This is certainly a Bach reading that leans toward the old school: not only are pianos used, but there's a good deal of pedal that produces rather Chopinesque slow movements. Sample that of the Concerto in A minor for four pianos, BWV 1065, to see whether you find the approach at all sympathetic; 50 years ago it would have been simply normal Bach performance, especially given that the String Ensemble of the Orchestre National du Capitole de Toulouse, like the first wave of Italian Baroque orchestras, is slimmer than the symphony orchestras that brought Bach down from the Romantics. If you are down with it, you'll find performances here that are enjoyable in many ways. These concertos were all transcribed from other works, including in one case (the four-piano concerto) a concerto for four violins by Vivaldi. The talents of lead pianist and director David Fray are well-suited to this aspect of Bach's genius: Bach fools with the texture of the originals, and Fray's playful, varied attacks draw attention to what's happening. Another attractive feature is that the four pianists involved make up, in Fray's words, "a family affair"; Fray, Audrey Vigoureux, and Emmanuel Christien were all students of the fourth player, Jacques Rouvier, at the Paris Conservatory, and the interchange among the players in all these concertos is lively and unforced. The downside here, and it's major, is the sound: the Carmelite Chapel in Toulouse is a lovely structure, but acoustically it bears little resemblance to the domestic settings for which these concertos were made, and in the Concerto for four pianos it produces little more than a Spectoresque Wall of Sound. In the pair of two-piano concertos, you are a bit more able to hear what's going on. Even with this drawback, this is an enjoyable Bach concerto recording.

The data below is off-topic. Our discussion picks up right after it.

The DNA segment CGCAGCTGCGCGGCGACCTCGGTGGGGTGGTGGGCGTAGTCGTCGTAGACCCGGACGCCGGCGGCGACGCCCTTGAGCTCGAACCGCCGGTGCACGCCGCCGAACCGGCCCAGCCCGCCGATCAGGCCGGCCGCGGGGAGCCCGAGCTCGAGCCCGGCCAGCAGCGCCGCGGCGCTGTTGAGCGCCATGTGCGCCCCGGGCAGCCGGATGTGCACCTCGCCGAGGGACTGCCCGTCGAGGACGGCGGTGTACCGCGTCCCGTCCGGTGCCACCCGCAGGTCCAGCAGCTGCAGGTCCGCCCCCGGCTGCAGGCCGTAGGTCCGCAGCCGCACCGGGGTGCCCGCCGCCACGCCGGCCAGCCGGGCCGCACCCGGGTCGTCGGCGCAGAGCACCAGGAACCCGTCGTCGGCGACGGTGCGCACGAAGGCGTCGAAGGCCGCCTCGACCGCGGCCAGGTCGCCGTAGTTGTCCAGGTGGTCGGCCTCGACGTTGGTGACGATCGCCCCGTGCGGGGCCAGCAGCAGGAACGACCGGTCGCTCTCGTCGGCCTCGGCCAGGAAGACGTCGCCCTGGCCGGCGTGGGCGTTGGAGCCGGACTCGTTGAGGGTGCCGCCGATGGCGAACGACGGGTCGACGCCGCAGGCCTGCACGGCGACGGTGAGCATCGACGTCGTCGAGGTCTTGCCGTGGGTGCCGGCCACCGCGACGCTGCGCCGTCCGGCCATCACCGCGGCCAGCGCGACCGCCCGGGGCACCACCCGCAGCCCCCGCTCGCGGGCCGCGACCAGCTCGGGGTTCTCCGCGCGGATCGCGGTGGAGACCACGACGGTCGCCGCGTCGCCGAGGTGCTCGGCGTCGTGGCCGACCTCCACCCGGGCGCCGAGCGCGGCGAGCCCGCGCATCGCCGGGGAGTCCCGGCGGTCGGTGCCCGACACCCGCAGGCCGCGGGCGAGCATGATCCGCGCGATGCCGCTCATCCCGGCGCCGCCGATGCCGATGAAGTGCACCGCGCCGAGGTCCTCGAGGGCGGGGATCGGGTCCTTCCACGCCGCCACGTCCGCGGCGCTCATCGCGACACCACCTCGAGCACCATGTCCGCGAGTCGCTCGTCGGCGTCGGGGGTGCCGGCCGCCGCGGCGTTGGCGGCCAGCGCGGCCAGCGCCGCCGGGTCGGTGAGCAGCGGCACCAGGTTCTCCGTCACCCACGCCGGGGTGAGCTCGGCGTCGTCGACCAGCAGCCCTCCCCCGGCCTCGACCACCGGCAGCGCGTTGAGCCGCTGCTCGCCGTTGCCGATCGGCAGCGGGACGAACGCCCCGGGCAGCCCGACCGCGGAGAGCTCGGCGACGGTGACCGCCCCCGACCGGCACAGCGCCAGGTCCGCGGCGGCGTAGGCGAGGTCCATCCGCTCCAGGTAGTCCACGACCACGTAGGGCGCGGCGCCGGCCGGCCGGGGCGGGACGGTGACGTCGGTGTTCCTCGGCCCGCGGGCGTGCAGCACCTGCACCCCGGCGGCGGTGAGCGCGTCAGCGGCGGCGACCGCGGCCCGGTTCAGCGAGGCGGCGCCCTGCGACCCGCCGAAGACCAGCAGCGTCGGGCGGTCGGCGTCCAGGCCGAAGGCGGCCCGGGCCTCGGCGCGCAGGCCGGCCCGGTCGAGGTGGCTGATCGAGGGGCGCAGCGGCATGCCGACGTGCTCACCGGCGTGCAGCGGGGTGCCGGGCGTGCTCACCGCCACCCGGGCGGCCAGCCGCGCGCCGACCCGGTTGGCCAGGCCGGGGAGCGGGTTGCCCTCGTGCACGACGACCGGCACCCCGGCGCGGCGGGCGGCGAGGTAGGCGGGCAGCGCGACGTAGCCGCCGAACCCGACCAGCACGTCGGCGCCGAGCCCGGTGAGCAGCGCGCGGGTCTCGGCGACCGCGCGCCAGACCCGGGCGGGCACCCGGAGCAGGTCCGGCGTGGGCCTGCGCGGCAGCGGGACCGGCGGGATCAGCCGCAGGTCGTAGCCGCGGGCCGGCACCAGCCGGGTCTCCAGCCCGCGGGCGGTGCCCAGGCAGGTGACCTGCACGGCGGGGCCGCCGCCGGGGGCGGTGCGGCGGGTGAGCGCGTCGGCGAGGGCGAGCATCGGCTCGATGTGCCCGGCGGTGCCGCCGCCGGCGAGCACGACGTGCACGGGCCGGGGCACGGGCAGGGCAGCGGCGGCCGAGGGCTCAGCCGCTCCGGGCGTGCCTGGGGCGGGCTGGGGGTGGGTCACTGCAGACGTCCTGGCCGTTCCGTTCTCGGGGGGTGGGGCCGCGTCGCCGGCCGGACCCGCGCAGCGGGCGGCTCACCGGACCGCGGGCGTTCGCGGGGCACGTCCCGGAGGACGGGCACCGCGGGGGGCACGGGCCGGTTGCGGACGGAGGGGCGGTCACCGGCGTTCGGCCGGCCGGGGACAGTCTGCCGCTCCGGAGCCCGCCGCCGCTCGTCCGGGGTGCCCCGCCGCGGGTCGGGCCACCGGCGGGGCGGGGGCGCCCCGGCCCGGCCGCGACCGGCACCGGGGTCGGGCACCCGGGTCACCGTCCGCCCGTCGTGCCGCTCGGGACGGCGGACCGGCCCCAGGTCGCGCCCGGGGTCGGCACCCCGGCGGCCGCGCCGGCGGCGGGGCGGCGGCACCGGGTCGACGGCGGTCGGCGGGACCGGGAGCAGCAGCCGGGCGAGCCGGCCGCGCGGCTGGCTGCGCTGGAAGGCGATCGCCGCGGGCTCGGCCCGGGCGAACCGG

AllMusic Review by James Manheim
|Concerto for 4 Pianos in A Minor, BWV 1065|
|Concerto for 3 Pianos in D Minor, BWV 1063|
|Concerto for 2 Pianos in C Minor, BWV 1062|
|Concerto for 2 Pianos in C Major, BWV 1061|
|Concerto for 2 Pianos in C Minor, BWV 1060|